Presented with right sided abdominal pain radiating to the right flank. Intermittently present for the last 3-4 months. Subjective fevers and productive cough.
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There are multiple locules of gas in the periphery of the liver which appear
to be within the portal venous system. A locule of gas is located in a left gastric vein, with apparent gas within the mucosae of the stomach. Hepatic steatosis with some distension of the oesophagus.
No free intra-abdominal gas or fluid. The spleen, kidneys, adrenals and pancreas are unremarkable. There is no hydronephrosis,hydroureter or renal calculi. No perinephric fat stranding. No intra-abdominal fat stranding. Normal appearance of the bowel. Patchy ground glass change with some tree-in-bud opacities through the lower zones of the lungs.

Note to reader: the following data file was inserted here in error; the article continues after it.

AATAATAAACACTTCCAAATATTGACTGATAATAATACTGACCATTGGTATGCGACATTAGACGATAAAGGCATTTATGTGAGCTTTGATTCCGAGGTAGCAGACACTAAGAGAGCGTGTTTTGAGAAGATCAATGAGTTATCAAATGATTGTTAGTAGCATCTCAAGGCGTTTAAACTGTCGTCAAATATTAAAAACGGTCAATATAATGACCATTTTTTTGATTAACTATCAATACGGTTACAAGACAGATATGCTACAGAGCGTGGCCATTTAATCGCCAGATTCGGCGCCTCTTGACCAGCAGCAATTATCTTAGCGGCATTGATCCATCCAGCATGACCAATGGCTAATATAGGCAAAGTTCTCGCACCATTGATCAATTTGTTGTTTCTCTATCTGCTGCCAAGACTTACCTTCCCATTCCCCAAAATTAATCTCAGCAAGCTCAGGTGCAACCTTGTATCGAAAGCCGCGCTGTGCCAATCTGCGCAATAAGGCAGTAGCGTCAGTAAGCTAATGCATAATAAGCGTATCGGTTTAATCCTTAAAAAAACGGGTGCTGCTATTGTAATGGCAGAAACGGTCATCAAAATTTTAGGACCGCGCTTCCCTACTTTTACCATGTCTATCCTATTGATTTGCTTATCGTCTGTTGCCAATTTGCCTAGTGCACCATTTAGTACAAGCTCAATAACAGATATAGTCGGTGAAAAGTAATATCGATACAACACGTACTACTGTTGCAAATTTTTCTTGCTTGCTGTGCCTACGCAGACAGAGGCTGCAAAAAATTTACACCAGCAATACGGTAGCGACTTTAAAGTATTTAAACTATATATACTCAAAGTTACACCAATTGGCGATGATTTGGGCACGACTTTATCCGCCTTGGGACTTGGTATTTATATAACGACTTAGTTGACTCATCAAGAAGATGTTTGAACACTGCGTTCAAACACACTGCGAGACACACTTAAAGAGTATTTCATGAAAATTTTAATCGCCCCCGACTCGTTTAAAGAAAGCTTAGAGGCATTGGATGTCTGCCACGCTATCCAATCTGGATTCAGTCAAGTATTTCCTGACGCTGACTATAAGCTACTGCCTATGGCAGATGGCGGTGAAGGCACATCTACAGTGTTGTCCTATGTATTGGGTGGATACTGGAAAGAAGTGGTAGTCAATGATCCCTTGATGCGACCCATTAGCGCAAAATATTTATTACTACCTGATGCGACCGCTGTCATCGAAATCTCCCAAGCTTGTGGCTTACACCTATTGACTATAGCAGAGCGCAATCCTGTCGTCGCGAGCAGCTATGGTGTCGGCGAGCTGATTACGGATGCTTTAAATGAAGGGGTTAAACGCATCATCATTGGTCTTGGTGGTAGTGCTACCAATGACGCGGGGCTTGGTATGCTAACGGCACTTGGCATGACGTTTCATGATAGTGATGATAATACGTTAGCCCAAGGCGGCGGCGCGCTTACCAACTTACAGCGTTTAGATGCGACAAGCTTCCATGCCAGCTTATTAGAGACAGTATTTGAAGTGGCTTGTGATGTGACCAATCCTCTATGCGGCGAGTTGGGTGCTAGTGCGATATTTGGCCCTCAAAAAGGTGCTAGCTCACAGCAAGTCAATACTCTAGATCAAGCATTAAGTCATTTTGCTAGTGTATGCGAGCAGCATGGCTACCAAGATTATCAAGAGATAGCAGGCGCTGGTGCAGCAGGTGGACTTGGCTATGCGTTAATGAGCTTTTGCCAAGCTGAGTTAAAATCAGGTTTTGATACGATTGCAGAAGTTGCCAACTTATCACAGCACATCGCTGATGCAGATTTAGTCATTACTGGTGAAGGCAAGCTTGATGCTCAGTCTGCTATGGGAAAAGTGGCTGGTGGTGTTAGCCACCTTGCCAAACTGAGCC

Portal venous gas appears to arise from gastric emphysema. Given clinical status of patient, emphysematous gastritis will have to be ruled out. Lower zone opacities possibly representing bronchopneumonia.
Gastric emphysema is a relatively rare finding and could represent potentially serious pathology.
- raised intragastric pressure (eg. gastric outlet obstruction)
- post-gastroscopy (from air insufflation from instrumentation)
- severe mucosal injury (eg. from violent vomiting)
- dissection of air from the mediastinum (eg. pneumothorax)
Emphysematous gastritis is the other cause of this radiographic appearance and represents proliferation of gas-forming microorganisms in the gastric wall. This condition has a poor prognosis and primary treatment is with broad-spectrum intravenous antibiotics, intravenous fluids and nutritional support.
- 1. Harmse W, Smith V, Stoker A. Intramural gastric air-gastric pneumatosis of emphysematous gastritis?. SA Journal of Radiology. 2007;11(3):57-8.